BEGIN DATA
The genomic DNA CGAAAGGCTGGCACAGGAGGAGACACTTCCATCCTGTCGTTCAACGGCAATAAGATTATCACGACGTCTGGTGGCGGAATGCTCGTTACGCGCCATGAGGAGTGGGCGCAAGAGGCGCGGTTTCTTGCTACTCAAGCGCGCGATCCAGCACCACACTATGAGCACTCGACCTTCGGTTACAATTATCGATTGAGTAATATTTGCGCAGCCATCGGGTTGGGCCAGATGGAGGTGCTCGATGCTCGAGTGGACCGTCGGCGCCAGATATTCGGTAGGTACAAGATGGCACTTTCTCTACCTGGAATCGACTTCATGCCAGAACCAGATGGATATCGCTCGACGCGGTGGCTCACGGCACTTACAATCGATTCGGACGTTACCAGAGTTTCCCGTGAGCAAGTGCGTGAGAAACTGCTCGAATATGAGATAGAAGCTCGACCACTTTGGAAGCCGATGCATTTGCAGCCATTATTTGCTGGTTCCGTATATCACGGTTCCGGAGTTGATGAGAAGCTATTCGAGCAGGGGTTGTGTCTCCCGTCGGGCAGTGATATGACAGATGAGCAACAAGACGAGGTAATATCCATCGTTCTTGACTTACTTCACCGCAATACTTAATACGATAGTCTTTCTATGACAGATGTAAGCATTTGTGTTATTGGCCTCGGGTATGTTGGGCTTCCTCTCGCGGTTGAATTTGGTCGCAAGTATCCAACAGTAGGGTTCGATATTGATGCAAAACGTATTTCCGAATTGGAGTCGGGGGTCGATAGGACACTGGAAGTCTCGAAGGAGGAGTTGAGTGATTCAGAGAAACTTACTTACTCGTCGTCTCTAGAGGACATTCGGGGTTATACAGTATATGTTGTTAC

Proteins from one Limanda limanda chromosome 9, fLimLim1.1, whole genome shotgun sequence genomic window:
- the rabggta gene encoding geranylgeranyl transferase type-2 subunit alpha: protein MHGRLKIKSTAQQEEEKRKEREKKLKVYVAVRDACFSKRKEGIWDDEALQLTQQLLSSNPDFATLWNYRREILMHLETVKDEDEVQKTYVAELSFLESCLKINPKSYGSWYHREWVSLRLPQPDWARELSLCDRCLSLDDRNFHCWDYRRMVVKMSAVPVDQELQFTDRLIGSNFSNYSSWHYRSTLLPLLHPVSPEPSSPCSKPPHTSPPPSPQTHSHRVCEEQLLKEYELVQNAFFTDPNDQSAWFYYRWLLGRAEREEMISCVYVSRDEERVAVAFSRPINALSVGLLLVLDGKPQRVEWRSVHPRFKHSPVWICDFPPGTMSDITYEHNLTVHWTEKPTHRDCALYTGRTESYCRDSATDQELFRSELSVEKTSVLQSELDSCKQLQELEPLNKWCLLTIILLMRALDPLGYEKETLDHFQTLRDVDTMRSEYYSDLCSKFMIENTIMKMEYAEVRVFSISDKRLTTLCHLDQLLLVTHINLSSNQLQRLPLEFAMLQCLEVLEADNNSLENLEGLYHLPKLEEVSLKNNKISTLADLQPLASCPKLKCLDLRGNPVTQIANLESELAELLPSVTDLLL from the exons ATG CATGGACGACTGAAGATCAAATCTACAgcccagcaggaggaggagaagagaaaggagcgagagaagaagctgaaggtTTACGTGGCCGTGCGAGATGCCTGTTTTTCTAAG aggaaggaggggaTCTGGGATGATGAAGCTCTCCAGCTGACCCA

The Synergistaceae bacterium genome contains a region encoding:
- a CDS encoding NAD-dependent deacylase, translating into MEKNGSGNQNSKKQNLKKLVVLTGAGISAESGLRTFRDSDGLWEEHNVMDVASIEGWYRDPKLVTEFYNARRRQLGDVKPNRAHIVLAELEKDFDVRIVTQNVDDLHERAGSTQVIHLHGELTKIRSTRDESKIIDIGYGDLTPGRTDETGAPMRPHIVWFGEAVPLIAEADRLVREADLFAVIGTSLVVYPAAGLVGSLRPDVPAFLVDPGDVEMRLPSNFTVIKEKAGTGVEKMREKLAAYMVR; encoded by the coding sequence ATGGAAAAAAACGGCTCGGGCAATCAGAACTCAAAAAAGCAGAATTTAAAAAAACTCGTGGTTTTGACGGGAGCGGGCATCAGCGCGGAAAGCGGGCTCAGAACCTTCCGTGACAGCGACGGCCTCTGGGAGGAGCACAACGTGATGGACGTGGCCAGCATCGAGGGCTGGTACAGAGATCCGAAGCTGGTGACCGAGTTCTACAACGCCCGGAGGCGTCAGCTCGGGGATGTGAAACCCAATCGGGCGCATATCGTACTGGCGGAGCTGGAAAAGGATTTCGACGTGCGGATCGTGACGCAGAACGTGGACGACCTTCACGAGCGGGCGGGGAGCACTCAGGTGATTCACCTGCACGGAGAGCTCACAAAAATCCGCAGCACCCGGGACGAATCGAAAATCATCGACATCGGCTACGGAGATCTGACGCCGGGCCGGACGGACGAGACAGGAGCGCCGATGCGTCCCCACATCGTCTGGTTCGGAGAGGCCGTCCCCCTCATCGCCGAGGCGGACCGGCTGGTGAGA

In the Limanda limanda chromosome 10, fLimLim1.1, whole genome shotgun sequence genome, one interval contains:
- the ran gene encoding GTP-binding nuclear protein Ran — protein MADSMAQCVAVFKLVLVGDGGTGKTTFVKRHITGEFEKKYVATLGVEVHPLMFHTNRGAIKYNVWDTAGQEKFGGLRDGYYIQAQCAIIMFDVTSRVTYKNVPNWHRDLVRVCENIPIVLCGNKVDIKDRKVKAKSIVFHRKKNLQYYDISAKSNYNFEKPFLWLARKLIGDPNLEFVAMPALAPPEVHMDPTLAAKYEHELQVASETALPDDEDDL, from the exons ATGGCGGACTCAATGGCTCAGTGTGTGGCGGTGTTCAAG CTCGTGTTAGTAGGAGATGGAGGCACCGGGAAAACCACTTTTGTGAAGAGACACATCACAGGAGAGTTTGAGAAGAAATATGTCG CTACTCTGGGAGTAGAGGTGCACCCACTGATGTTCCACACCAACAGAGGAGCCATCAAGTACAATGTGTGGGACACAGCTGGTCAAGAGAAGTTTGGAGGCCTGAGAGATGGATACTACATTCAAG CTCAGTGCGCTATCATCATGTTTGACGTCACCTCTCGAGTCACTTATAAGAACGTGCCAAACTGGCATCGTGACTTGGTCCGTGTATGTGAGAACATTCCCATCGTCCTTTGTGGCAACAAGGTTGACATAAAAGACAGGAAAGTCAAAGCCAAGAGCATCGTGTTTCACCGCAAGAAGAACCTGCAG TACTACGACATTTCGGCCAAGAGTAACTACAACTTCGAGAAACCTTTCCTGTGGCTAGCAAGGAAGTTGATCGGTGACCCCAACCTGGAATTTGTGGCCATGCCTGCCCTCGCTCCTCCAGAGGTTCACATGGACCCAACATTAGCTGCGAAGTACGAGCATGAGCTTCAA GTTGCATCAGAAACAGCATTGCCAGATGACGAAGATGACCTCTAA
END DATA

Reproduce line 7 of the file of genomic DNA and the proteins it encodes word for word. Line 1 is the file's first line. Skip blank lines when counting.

- the ran gene encoding GTP-binding nuclear protein Ran — protein MADSMAQCVAVFKLVLVGDGGTGKTTFVKRHITGEFEKKYVATLGVEVHPLMFHTNRGAIKYNVWDTAGQEKFGGLRDGYYIQAQCAIIMFDVTSRVTYKNVPNWHRDLVRVCENIPIVLCGNKVDIKDRKVKAKSIVFHRKKNLQYYDISAKSNYNFEKPFLWLARKLIGDPNLEFVAMPALAPPEVHMDPTLAAKYEHELQVASETALPDDEDDL, from the exons ATGGCGGACTCAATGGCTCAGTGTGTGGCGGTGTTCAAG CTCGTGTTAGTAGGAGATGGAGGCACCGGGAAAACCACTTTTGTGAAGAGACACATCACAGGAGAGTTTGAGAAGAAATATGTCG CTACTCTGGGAGTAGAGGTGCACCCACTGATGTTCCACACCAACAGAGGAGCCATCAAGTACAATGTGTGGGACACAGCTGGTCAAGAGAAGTTTGGAGGCCTGAGAGATGGATACTACATTCAAG CTCAGTGCGCTATCATCATGTTTGACGTCACCTCTCGAGTCACTTATAAGAACGTGCCAAACTGGCATCGTGACTTGGTCCGTGTATGTGAGAACATTCCCATCGTCCTTTGTGGCAACAAGGTTGACATAAAAGACAGGAAAGTCAAAGCCAAGAGCATCGTGTTTCACCGCAAGAAGAACCTGCAG TACTACGACATTTCGGCCAAGAGTAACTACAACTTCGAGAAACCTTTCCTGTGGCTAGCAAGGAAGTTGATCGGTGACCCCAACCTGGAATTTGTGGCCATGCCTGCCCTCGCTCCTCCAGAGGTTCACATGGACCCAACATTAGCTGCGAAGTACGAGCATGAGCTTCAA GTTGCATCAGAAACAGCATTGCCAGATGACGAAGATGACCTCTAA